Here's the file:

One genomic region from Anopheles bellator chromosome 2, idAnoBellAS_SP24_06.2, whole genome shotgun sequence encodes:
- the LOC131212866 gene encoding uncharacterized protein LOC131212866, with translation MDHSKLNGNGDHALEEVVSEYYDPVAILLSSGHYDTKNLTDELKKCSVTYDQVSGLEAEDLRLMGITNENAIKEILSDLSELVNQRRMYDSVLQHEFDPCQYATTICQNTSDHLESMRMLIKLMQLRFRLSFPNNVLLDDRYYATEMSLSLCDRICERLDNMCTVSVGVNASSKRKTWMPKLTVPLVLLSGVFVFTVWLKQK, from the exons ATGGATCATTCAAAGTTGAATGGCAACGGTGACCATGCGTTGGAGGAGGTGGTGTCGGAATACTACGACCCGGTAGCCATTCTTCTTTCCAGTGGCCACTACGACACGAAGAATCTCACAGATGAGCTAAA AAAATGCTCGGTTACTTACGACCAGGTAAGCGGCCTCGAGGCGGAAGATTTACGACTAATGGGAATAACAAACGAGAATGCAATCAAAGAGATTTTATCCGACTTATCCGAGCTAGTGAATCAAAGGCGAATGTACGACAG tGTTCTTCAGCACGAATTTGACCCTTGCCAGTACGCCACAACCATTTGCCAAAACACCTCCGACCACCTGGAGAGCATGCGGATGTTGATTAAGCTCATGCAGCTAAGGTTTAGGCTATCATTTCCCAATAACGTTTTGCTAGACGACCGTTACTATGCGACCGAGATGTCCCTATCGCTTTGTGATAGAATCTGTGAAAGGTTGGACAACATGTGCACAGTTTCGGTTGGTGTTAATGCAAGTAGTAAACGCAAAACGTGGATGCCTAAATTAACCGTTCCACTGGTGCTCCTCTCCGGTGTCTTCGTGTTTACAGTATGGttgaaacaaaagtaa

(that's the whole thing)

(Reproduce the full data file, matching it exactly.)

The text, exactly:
One genomic region from Anopheles bellator chromosome 2, idAnoBellAS_SP24_06.2, whole genome shotgun sequence encodes:
- the LOC131212866 gene encoding uncharacterized protein LOC131212866, with translation MDHSKLNGNGDHALEEVVSEYYDPVAILLSSGHYDTKNLTDELKKCSVTYDQVSGLEAEDLRLMGITNENAIKEILSDLSELVNQRRMYDSVLQHEFDPCQYATTICQNTSDHLESMRMLIKLMQLRFRLSFPNNVLLDDRYYATEMSLSLCDRICERLDNMCTVSVGVNASSKRKTWMPKLTVPLVLLSGVFVFTVWLKQK, from the exons ATGGATCATTCAAAGTTGAATGGCAACGGTGACCATGCGTTGGAGGAGGTGGTGTCGGAATACTACGACCCGGTAGCCATTCTTCTTTCCAGTGGCCACTACGACACGAAGAATCTCACAGATGAGCTAAA AAAATGCTCGGTTACTTACGACCAGGTAAGCGGCCTCGAGGCGGAAGATTTACGACTAATGGGAATAACAAACGAGAATGCAATCAAAGAGATTTTATCCGACTTATCCGAGCTAGTGAATCAAAGGCGAATGTACGACAG tGTTCTTCAGCACGAATTTGACCCTTGCCAGTACGCCACAACCATTTGCCAAAACACCTCCGACCACCTGGAGAGCATGCGGATGTTGATTAAGCTCATGCAGCTAAGGTTTAGGCTATCATTTCCCAATAACGTTTTGCTAGACGACCGTTACTATGCGACCGAGATGTCCCTATCGCTTTGTGATAGAATCTGTGAAAGGTTGGACAACATGTGCACAGTTTCGGTTGGTGTTAATGCAAGTAGTAAACGCAAAACGTGGATGCCTAAATTAACCGTTCCACTGGTGCTCCTCTCCGGTGTCTTCGTGTTTACAGTATGGttgaaacaaaagtaa